Her fit of weeping, however, was soon smothered, and the signs of it had vanished when, an hour later, she broke the news to her aunt. I use this expression because she had been sure Mrs. Touchett would not be pleased; Isabel had only waited to tell her till she had seen Mr. Goodwood. She had an odd impression that it would not be honourable to make the fact public before she should have heard what Mr. Goodwood would say about it. He had said rather less than she expected, and she now had a somewhat angry sense of having lost time. But she would lose no more; she waited till Mrs. Touchett came into the drawing-room before the mid-day breakfast, and then she began. "Aunt Lydia, I've something to tell you."
Mrs. Touchett gave a little jump and looked at her almost fiercely. "You needn't tell me; I know what it is."
"I don't know how you know."
"The same way that I know when the window's open—by feeling a draught. You're going to marry that man."
"What man do you mean?" Isabel enquired with great dignity.
"Madame Merle's friend—Mr. Osmond."
"I don't know why you call him Madame Merle's friend. Is that the principal thing he's known by?"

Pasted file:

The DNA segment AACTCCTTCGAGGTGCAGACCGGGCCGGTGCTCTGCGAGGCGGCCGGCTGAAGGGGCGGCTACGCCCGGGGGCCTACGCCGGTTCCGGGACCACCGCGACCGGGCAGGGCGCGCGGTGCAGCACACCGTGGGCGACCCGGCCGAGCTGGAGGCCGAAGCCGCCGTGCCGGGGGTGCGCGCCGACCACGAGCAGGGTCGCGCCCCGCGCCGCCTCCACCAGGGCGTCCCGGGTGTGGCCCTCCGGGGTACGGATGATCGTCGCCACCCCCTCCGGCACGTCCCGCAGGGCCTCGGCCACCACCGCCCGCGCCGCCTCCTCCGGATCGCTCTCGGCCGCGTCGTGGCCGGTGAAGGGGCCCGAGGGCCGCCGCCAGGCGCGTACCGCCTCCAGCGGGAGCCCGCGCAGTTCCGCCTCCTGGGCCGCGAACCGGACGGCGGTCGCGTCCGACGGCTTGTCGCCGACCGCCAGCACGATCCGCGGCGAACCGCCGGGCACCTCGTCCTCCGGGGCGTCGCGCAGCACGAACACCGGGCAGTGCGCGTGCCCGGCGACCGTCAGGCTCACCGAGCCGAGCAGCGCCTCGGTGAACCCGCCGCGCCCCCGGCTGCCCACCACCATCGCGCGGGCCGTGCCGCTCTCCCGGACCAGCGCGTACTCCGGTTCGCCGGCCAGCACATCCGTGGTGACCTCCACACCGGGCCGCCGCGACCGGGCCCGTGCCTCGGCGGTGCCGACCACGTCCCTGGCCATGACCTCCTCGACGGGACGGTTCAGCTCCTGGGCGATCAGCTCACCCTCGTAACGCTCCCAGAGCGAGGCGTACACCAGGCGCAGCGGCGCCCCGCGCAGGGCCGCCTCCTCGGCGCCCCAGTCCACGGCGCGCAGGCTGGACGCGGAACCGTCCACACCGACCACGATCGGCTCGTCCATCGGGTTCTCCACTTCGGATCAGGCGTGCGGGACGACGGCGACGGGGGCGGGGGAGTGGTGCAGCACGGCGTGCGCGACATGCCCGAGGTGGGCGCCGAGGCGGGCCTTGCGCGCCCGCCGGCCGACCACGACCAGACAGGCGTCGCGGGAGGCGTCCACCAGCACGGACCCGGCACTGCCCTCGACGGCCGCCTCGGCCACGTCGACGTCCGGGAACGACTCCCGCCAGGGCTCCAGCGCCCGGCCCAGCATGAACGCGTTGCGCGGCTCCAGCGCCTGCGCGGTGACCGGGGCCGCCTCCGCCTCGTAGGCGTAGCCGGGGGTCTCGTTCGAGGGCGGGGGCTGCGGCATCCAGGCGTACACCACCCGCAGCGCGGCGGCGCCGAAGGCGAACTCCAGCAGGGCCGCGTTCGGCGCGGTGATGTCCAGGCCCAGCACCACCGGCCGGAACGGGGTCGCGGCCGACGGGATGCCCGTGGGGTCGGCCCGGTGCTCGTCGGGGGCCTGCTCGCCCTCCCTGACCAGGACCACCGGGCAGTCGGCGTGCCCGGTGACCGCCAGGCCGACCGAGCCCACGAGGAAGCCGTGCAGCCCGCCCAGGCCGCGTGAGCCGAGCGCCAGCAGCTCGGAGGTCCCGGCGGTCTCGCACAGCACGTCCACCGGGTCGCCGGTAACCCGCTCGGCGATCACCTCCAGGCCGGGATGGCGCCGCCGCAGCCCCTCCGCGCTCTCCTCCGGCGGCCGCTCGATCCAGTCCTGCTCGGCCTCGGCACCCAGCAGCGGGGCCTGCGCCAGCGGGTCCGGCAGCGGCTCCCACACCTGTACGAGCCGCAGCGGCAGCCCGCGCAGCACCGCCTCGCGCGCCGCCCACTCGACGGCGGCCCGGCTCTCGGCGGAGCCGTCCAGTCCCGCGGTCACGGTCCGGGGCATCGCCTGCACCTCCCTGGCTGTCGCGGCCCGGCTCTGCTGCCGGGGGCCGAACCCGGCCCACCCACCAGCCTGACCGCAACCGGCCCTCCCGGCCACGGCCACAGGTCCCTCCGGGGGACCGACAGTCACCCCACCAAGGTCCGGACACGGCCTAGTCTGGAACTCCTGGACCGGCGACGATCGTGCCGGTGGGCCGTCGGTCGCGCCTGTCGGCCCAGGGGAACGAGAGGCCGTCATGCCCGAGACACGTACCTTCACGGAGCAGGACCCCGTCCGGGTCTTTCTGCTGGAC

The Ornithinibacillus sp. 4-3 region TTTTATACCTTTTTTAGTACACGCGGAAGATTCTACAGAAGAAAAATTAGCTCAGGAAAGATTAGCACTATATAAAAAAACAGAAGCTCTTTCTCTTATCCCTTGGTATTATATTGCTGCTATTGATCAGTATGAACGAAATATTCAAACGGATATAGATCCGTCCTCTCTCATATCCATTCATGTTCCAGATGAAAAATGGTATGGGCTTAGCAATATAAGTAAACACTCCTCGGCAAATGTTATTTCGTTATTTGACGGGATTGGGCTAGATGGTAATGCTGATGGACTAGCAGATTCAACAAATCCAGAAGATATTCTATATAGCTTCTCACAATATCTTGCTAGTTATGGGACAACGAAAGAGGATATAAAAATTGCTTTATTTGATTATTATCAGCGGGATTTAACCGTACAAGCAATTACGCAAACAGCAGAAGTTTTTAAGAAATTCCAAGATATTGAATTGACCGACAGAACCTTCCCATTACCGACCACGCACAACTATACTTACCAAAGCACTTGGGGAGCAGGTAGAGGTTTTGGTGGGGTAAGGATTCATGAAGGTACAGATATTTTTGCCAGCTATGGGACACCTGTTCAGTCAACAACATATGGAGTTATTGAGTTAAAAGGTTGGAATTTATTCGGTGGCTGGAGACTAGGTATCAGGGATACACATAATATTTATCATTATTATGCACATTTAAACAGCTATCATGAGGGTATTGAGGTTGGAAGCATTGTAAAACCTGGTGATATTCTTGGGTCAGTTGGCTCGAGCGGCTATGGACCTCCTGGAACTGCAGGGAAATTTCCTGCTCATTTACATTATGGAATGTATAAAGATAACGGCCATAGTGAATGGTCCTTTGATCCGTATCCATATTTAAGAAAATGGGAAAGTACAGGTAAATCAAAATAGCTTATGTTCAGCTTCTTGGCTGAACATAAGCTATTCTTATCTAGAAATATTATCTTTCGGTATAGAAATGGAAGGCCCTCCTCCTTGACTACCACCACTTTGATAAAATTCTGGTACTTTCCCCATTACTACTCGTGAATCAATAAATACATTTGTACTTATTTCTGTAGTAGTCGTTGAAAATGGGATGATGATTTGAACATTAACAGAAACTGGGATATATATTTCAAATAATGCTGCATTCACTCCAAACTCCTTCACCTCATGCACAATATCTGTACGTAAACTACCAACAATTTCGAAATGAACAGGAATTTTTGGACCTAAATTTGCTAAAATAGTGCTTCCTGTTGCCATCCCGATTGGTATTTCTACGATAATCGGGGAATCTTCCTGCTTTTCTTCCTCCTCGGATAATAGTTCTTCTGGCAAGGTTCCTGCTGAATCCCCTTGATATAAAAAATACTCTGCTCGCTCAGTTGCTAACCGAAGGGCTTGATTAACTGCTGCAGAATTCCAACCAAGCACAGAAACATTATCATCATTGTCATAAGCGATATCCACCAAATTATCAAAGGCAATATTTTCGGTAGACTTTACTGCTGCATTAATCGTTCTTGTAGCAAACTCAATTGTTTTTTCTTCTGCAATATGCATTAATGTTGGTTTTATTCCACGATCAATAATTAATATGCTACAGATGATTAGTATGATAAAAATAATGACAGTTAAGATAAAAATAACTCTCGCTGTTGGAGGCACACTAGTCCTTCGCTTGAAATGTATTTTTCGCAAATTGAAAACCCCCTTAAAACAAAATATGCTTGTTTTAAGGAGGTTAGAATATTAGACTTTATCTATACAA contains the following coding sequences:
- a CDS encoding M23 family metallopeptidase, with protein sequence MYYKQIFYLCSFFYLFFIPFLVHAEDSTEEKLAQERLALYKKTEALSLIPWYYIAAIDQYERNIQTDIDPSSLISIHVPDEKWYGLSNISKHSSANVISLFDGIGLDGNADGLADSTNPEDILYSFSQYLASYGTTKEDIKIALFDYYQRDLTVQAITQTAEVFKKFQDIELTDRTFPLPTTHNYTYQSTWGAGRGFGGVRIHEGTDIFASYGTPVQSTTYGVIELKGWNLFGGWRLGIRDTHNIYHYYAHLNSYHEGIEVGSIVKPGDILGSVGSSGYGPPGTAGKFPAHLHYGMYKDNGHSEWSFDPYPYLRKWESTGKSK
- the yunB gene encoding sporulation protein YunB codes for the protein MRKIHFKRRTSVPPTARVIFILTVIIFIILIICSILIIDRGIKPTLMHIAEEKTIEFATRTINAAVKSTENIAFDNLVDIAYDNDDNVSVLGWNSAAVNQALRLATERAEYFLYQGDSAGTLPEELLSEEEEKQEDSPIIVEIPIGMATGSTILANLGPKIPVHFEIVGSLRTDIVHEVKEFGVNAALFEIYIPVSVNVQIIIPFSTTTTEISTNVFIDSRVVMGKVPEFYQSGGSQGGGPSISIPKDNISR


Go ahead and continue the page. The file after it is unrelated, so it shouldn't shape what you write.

"If he's not her friend he ought to be—after what she has done for him!" cried Mrs. Touchett. "I shouldn't have expected it of her; I'm disappointed."
"If you mean that Madame Merle has had anything to do with my engagement you're greatly mistaken," Isabel declared with a sort of ardent coldness.
"You mean that your attractions were sufficient, without the gentleman's having had to be lashed up? You're quite right. They're immense, your attractions, and he would never have presumed to think of you if she hadn't put him up to it. He has a very good opinion of himself, but he was not a man to take trouble. Madame Merle took the trouble for him."
"He has taken a great deal for himself!" cried Isabel with a voluntary laugh.
Mrs. Touchett gave a sharp nod. "I think he must, after all, to have made you like him so much."
"I thought he even pleased you."
"He did, at one time; and that's why I'm angry with him."
"Be angry with me, not with him," said the girl.
"Oh, I'm always angry with you; that's no satisfaction! Was it for this that you refused Lord Warburton?"
"Please don't go back to that. Why shouldn't I like Mr. Osmond, since others have done so?"
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THE PORTRAIT OF A LADY (Completed)Classics
The Portrait of a Lady is a novel by Henry James, first published as a serial in The Atlantic Monthly and Macmillan's Magazine in 1880-81 and then as a book in 1881. It is one of James's most popular long novels and is regarded by critics as one of...